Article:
• White Papers // Mar 2011

    Inflation Expectations, Real Rates, And Risk Premia: Evidence From Inflation Swaps

    This paper develops a model of the term structures of nominal and real interest rates driven by state variables representing the short-term real interest rate, expected inflation, inflation's central tendency, and four volatility factors that follow GARCH processes. The authors derive analytical solutions for nominal bond yields, yields on inflation-indexed...

    Provided By Federal Reserve Bank of Cleveland

  • White Papers // Feb 2011

    Homeownership For The Long Run: An Analysis Of Homeowner Subsidies

    There is clear evidence that many low-to-moderate-income homebuyers are wealth-constrained; therefore, a dollar spent in down-payment subsidies is more successful at creating new homebuyers than a dollar spent in interest-rate subsidies. However, the recent crisis raised the important questions of whether these new homebuyers can actually remain homeowners in the...

    Provided By Federal Reserve Bank of Cleveland

  • White Papers // Feb 2011

    The Demand For Income Tax Progressivity In The Growth Model

    This paper examines the degree of income tax progressivity chosen through a simple majority vote in a model with savings. Households have permanent differences with respect to their labor productivity and their discount factors. The government has limited commitment to future policy, so voting is repeated every period. Because the...

    Provided By Federal Reserve Bank of Cleveland

  • White Papers // Jan 2011

    The Ins And Outs Of Unemployment In The Long Run: A New Estimate For The Natural Rate?

    In this paper, the authors present a simple, reduced-form model of comovements in real activity and worker flows and use it to uncover the trend changes in these flows, which determine the trend in the unemployment rate. They argue that this trend rate has several key features that are reminiscent...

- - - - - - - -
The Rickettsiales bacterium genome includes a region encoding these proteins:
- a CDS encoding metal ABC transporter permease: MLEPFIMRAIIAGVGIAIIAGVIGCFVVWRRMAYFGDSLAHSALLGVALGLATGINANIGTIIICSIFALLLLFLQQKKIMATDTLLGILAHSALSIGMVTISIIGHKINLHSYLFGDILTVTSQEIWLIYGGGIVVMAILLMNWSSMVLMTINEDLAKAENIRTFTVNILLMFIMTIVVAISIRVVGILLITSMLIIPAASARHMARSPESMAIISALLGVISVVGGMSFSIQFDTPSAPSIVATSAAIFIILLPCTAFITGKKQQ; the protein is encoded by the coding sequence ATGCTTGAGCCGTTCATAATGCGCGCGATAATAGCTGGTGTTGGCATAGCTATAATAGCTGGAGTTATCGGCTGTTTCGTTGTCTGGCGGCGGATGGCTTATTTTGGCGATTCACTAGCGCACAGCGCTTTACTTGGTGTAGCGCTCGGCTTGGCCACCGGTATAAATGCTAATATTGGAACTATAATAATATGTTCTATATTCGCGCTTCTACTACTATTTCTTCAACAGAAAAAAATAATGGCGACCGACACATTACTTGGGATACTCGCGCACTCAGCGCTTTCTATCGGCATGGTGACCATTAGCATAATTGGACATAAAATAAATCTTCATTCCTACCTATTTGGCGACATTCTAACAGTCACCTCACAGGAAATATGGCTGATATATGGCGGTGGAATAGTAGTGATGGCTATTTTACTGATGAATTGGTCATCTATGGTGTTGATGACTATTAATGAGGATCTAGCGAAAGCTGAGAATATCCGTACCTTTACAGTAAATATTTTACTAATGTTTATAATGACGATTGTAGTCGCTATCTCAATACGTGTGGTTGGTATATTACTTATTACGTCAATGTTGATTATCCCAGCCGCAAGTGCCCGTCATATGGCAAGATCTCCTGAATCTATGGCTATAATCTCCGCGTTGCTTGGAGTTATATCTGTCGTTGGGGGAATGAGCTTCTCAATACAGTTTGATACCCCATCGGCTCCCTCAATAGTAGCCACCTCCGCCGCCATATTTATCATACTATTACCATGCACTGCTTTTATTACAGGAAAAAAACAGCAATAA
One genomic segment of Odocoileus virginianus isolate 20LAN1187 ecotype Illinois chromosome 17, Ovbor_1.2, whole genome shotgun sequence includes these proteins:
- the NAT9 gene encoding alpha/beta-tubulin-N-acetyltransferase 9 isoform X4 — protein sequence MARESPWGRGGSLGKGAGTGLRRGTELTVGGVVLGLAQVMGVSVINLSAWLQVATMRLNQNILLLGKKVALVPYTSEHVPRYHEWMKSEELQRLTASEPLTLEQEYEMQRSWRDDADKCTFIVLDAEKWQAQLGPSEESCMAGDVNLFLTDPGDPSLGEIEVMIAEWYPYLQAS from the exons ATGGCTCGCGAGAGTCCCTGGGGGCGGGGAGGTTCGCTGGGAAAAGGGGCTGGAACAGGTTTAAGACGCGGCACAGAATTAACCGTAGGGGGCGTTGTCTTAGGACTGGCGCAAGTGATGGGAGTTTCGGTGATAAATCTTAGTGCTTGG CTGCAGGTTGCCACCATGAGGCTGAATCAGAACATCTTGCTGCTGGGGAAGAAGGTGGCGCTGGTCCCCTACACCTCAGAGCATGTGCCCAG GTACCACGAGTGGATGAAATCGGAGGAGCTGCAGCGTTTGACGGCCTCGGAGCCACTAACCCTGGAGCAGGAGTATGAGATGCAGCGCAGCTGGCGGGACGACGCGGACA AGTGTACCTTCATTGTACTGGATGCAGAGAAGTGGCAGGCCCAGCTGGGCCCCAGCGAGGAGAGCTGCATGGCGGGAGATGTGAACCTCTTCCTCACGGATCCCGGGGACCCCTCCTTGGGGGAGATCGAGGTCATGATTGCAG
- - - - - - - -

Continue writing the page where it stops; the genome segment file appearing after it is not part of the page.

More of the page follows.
Provided By Federal Reserve Bank of Cleveland

  • White Papers // Jan 2011

    On The Coexistence Of Money And Higher-Return Assets And Its Social Role

    By applying mechanism design to an environment in which fiat money and capital compete as media of exchange, the author showed that rate-of-return dominance - the observation that capital goods yield a higher rate of return than fiat money - is not a puzzle: it is a property of good...

    Provided By Federal Reserve Bank of Cleveland

  • White Papers // Jan 2011

    Disadvantaged Business Enterprise Goals In Government Procurement Contracting: An Analysis Of Bidding Behavior And Costs

    Programs that encourage the participation of Disadvantaged Business Enterprises (DBE) as subcontractors have been a part of government procurement auctions for over three decades. In this paper, the authors examine the impact of a program that requires prime contractors to subcontract out a portion of a highway procurement project to...